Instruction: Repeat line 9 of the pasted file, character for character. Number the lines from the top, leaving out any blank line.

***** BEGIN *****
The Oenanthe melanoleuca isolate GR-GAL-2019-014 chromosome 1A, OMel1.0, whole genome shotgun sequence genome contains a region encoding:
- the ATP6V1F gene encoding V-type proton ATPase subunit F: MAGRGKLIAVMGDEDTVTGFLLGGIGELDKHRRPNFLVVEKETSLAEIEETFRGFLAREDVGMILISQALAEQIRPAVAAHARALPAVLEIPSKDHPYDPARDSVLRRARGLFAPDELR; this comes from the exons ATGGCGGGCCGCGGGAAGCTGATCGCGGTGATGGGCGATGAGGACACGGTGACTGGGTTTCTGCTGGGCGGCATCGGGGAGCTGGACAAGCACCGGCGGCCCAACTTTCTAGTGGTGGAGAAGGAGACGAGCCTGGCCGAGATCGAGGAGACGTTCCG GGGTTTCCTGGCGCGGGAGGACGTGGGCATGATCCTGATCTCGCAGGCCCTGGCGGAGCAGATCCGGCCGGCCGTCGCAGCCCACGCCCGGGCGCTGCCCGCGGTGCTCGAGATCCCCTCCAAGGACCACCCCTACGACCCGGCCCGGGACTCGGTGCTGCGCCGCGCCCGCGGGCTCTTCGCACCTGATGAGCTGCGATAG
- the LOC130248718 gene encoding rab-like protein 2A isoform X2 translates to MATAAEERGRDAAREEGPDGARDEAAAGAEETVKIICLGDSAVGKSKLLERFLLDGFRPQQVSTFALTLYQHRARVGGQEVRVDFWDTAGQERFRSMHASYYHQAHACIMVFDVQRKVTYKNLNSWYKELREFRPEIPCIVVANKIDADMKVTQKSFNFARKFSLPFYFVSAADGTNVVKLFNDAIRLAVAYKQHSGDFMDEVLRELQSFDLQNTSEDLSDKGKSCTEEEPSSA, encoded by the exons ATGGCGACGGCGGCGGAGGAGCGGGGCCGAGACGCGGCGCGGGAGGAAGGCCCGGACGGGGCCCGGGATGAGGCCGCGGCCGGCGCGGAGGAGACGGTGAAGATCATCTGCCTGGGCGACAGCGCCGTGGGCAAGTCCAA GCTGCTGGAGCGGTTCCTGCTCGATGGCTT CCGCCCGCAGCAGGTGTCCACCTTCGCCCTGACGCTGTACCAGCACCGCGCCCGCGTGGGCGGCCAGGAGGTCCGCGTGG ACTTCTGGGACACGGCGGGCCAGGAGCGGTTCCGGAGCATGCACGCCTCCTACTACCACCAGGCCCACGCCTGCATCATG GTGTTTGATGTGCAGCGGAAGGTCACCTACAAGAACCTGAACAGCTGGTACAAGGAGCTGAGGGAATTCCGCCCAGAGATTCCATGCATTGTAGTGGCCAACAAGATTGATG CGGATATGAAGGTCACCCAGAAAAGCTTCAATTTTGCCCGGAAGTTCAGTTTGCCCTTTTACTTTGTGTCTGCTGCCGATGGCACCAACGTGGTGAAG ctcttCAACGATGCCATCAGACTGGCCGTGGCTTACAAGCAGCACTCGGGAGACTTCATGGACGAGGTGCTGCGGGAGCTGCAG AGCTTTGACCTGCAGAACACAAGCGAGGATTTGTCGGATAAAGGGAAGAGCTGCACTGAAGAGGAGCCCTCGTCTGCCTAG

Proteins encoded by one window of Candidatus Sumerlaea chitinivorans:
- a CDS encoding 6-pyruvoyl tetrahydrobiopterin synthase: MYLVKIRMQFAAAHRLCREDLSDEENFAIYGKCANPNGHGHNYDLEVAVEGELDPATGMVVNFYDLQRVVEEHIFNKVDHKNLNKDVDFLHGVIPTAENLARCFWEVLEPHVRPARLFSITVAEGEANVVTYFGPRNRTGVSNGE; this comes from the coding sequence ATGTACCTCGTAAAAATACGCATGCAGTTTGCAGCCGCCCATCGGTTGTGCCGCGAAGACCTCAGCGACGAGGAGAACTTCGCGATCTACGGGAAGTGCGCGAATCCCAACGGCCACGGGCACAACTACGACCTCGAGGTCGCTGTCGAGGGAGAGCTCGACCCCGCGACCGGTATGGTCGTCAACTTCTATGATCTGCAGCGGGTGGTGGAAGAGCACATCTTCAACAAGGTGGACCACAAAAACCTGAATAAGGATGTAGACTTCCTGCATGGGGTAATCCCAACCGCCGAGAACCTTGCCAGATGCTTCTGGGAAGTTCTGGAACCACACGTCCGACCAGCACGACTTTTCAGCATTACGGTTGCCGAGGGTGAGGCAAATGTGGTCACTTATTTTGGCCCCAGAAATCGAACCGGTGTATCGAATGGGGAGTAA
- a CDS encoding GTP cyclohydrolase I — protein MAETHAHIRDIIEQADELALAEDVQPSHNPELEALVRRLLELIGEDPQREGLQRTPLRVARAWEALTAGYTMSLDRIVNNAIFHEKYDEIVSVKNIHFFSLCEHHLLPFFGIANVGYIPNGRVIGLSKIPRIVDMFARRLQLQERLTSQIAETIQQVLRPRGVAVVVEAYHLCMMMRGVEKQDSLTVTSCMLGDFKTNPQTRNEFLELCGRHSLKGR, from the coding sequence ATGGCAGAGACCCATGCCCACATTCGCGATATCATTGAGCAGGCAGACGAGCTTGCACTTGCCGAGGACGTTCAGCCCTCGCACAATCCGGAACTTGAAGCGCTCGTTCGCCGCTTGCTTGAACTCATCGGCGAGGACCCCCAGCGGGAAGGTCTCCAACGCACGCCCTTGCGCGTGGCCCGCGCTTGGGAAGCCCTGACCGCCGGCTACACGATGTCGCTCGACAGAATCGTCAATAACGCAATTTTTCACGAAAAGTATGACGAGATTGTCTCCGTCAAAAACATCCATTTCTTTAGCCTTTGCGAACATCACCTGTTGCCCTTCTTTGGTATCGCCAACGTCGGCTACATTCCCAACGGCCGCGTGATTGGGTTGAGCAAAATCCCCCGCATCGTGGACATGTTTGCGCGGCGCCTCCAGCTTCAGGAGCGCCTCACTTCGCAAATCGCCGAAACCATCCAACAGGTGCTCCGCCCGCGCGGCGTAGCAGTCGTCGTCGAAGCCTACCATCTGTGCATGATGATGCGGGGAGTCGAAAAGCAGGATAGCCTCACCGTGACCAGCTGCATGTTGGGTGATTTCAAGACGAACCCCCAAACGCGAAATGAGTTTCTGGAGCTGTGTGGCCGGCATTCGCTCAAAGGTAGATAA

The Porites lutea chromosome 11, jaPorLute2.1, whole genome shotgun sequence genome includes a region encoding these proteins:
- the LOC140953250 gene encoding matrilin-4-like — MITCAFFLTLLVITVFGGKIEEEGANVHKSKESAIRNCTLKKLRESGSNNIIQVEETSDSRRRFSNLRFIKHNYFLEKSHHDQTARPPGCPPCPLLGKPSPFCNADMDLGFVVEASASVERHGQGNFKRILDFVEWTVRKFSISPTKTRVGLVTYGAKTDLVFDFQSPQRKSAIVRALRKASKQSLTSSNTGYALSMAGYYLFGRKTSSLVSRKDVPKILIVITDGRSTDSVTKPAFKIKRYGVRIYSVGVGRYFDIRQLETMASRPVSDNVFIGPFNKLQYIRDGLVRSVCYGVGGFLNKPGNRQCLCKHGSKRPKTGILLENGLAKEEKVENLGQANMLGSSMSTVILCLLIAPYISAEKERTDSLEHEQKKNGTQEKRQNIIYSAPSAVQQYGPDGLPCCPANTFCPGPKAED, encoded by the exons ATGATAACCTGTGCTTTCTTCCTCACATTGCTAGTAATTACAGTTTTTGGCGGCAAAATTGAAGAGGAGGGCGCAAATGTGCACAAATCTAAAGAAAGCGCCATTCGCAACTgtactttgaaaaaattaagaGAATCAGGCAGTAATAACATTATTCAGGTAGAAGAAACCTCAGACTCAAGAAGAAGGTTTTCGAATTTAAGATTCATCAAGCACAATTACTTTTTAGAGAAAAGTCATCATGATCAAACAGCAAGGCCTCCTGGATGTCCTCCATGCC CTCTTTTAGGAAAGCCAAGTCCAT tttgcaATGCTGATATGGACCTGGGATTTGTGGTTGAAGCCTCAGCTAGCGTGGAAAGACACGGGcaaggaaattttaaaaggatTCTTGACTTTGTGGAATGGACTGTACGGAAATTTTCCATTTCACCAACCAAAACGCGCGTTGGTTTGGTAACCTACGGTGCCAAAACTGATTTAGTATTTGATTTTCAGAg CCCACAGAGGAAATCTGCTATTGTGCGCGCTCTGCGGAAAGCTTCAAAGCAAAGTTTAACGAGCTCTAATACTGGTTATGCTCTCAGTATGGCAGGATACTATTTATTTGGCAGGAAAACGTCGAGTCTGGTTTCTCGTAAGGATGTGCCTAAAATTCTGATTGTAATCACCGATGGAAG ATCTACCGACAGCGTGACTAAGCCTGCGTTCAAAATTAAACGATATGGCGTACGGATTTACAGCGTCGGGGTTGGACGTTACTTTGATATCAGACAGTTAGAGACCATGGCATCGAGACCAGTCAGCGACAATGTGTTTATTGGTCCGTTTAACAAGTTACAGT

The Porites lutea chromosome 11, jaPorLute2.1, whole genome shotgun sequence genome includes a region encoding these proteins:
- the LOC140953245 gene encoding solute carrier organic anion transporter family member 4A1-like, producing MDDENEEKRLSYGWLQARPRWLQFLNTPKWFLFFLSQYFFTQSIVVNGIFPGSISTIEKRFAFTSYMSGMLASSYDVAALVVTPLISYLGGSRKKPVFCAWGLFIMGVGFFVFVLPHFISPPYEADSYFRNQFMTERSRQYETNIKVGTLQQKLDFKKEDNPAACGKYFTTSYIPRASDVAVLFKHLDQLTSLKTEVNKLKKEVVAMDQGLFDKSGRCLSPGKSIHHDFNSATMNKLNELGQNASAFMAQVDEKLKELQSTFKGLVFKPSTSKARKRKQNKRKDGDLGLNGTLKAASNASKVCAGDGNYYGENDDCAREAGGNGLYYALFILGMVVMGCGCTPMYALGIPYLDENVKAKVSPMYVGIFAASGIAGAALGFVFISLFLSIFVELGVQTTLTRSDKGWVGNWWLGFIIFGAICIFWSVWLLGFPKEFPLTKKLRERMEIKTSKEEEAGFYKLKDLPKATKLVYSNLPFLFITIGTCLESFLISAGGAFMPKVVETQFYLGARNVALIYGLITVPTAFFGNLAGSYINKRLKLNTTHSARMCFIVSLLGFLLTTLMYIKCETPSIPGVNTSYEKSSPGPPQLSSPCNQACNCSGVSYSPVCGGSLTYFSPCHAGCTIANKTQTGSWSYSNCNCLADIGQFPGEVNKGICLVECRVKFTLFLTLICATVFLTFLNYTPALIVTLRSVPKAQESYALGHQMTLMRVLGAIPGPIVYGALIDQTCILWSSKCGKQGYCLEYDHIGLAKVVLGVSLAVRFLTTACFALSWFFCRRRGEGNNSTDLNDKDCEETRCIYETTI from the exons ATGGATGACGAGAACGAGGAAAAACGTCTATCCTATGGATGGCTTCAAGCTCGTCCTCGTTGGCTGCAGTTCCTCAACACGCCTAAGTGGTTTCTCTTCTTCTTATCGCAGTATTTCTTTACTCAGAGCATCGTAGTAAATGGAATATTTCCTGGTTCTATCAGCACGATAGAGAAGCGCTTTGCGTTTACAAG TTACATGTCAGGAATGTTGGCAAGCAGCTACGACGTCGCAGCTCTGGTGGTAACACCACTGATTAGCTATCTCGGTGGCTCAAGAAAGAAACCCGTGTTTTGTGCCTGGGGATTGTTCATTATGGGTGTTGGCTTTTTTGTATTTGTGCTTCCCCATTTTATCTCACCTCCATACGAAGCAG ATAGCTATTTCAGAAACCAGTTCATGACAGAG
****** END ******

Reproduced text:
The Porites lutea chromosome 11, jaPorLute2.1, whole genome shotgun sequence genome includes a region encoding these proteins: